psoriasis hypertension high blood pressure

Managing high blood pressure associated with psoriasis

There is a link between high blood pressure and psoriasis

Research results showed that the more severe the psoriasis, the higher the blood pressure.

In a population-based study in the United Kingdom that is considered the first of its kind, a team led by Junko Takeshita, MD. PhD, found a significant and increasing likelihood of uncontrolled hypertension (high blood pressure) among patients with more severe psoriasis. This result was independent of other risk factors for poor blood pressure and balanced out the hypertension characteristics of alcohol consumption, smoking, diabetes, kidney and cardiovascular disease.

The hypertension was defined as a systolic blood pressure of 140mm Hg or higher and a diastolic blood pressure of 90mm Hg or higher based on the blood pressure recorded closest in time to the psoriasis severity. The study used an electronic database of medical records of 1322 patients with psoriasis between the ages of 25 and 64 years and were compared to 11,977 patients without psoriasis – all patients had a diagnosis of hypertension.

What this means to the psoriatic

The study raised the question whether an improvement in hypertension affects the severity of psoriasis. For those of us with psoriasis we can raise our own two conclusions from this research:

  1. Monitor and manage our blood pressure closely
  2. Reduce hypertension through relaxation and slow breathing
How can we use this information to help with psoriasis?

Even a single session of mental relaxation or slow breathing can result in a temporary fall in blood pressure.

Both mental relaxation and slow breathing result in a fall in systolic blood pressure, diastolic blood pressure, heart rate, respiratory rate and electromyographic activity with increase in peripheral skin temperature and skin conductance.

A study published in Complimentary Therapies in Medicine, (June 2006 Volume 14, Issue 2, 120–126) shows the benefits of slow breathing and mental relaxation. One hundred patients with hypertension either receiving antihypertensive drugs or unmedicated were selected randomly.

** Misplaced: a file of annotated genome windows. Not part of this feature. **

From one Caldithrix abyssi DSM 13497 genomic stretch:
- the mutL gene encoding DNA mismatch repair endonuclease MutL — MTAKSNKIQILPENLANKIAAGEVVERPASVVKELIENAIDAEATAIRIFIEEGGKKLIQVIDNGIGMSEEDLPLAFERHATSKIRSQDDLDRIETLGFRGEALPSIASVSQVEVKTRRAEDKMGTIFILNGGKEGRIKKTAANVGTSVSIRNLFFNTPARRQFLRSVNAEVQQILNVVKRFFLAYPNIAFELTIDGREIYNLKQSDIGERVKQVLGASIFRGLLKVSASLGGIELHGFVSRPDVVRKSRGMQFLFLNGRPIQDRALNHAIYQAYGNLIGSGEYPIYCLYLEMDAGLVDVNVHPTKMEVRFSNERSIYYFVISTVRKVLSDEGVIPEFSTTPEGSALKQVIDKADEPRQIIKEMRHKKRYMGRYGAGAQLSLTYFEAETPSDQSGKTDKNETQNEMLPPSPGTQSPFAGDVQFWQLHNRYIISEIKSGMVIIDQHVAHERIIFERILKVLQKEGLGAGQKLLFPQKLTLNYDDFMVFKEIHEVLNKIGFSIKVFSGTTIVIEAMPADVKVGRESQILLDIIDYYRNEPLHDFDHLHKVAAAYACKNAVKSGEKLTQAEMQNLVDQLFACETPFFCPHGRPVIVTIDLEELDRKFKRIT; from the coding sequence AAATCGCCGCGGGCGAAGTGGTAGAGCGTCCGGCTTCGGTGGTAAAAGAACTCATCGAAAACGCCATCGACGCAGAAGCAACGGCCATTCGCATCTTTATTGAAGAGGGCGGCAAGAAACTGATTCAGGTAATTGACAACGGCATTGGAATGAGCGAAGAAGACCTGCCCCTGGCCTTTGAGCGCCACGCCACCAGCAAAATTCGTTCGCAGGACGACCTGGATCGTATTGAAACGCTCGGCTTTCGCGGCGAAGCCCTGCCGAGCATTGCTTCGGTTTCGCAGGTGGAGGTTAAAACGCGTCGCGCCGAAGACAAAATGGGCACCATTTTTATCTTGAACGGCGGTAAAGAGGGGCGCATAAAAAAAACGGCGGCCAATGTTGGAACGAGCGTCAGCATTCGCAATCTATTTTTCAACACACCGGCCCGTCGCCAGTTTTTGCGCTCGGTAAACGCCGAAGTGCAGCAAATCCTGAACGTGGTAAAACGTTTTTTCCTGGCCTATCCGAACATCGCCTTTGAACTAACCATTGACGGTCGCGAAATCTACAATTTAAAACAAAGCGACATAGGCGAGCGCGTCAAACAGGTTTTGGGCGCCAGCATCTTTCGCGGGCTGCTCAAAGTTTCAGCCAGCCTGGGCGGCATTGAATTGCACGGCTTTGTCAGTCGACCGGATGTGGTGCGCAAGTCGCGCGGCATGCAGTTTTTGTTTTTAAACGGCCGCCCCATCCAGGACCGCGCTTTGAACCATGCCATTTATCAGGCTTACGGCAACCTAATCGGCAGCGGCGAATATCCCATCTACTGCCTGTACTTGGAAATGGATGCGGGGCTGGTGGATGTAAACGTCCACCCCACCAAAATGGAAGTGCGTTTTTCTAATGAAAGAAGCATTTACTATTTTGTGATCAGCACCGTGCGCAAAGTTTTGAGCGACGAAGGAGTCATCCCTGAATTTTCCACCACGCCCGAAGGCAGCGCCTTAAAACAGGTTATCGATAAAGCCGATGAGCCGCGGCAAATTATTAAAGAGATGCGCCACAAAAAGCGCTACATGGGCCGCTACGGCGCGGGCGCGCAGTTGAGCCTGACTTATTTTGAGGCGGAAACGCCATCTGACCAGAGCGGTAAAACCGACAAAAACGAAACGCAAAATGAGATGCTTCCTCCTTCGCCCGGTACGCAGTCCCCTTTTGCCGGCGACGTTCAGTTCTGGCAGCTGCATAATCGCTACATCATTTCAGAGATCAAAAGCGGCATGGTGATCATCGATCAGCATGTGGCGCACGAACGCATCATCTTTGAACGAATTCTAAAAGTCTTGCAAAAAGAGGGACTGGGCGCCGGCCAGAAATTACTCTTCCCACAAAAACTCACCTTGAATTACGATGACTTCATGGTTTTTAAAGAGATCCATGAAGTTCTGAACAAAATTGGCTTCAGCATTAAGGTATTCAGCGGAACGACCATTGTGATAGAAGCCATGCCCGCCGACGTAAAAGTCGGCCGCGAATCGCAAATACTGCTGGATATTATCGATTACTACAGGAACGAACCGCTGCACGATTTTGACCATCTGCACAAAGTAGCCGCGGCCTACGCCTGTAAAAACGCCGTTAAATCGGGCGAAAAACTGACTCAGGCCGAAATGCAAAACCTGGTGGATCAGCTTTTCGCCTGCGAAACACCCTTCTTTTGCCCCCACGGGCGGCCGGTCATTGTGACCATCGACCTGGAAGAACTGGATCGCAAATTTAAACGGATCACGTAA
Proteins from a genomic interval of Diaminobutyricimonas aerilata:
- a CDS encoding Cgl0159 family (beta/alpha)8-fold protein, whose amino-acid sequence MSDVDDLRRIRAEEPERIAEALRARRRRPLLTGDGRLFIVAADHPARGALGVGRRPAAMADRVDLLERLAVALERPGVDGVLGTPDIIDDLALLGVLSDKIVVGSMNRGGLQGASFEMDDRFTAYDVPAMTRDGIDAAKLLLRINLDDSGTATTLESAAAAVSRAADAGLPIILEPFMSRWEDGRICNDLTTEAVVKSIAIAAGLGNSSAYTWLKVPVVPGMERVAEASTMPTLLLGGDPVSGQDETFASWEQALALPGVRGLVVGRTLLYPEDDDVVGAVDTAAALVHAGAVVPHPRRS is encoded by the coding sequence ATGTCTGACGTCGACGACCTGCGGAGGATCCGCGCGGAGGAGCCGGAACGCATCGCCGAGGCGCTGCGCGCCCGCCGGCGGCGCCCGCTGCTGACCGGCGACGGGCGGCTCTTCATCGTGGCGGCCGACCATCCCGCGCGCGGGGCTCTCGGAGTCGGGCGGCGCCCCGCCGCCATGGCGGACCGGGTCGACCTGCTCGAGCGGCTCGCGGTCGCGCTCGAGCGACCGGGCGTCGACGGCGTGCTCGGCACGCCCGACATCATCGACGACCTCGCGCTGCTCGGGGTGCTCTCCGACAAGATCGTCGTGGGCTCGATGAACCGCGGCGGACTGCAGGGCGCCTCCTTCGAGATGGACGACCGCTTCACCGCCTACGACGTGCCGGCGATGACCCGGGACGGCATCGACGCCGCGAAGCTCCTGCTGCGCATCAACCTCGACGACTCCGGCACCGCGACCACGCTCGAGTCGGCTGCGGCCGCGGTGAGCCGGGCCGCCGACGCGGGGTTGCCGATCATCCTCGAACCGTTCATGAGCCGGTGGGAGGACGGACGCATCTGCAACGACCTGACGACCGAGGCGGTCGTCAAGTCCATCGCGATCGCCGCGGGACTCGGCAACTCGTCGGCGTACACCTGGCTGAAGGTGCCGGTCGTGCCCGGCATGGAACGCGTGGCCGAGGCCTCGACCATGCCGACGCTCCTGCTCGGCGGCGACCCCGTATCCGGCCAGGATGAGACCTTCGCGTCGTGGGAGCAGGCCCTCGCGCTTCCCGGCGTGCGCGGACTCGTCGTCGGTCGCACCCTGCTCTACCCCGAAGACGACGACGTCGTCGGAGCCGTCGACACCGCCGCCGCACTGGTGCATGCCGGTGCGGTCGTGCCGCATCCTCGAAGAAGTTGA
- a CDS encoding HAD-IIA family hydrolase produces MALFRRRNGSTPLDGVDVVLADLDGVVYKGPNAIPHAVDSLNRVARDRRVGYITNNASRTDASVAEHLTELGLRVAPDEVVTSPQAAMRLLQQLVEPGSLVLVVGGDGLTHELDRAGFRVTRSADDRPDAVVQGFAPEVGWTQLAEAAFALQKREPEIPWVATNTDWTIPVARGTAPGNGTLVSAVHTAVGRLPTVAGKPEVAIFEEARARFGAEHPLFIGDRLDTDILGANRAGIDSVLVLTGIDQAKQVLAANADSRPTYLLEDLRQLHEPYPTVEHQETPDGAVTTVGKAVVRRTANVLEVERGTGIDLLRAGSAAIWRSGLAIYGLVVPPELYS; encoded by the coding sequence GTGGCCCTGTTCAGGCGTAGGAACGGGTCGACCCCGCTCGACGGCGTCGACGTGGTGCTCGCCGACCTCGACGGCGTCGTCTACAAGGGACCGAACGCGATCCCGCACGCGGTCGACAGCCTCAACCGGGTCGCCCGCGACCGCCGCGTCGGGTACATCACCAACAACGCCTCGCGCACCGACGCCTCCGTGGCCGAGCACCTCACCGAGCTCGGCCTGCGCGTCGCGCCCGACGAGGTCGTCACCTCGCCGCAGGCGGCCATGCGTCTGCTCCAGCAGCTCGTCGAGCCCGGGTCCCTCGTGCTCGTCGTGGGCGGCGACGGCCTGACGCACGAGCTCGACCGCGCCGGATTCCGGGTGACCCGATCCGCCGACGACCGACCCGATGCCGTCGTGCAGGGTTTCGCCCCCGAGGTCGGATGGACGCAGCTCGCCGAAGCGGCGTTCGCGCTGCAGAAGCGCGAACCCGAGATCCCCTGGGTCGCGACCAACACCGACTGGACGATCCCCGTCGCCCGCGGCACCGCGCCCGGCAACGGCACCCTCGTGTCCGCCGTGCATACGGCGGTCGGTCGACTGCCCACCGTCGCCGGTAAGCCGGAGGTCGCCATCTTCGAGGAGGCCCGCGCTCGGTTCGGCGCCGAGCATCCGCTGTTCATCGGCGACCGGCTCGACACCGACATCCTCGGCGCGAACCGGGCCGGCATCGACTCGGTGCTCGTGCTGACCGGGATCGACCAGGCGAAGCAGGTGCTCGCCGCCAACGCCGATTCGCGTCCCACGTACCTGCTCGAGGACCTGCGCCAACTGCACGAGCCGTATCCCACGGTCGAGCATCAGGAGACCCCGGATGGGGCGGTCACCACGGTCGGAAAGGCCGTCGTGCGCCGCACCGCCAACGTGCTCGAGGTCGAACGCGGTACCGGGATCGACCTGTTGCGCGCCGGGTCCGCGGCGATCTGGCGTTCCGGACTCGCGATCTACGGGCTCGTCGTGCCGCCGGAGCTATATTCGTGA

• Their blood pressure parameters were recorded during the resting state and then during mental relaxation. The tested patients performed slow breathing for 10 minutes, followed by a quiet period of 15 minutes.
  • All parameters were recorded again after mental relaxation and slow breathing.

After the changes in the parameters were compared following the mental relaxation and slow breathing, the results give us psoriatics some clear steps about how we can manage psoriasis related hypertension:

  • slow breathing caused a significantly higher fall in heart rate (p<0.05), respiratory rate (p<0.001), systolic blood pressure (p<0.05) and diastolic blood pressure (p<0.01).
  • mental relaxation increased peripheral skin temperature (p<0.05) and a reduction in electromyographic activity (p<0.05)

The tested patients performed slow breathing for 10 minutes, followed by a quiet period of 15 minutes. We know their hypertension improved and therefore we can expect a similar result for ourselves.

By setting aside increments of 25 minutes throughout the day for ourselves for this slow breathing and quiet period routine, and also monitoring our blood pressure, we can reduce high blood pressure associated with psoriasis and give ourselves so many other benefits. Most importantly, were are so busy making skin that we deserve this time out!

Love and wellness

psoriasis health and psoriasis mindset



JAMA Dermatol. 2015;151(2):161-169. Effects of Psoriasis Severity on Hypertension Control

Complement Ther Med. 2006 Jun;14(2):120-6. Effects of mental relaxation and slow breathing in essential hypertension.

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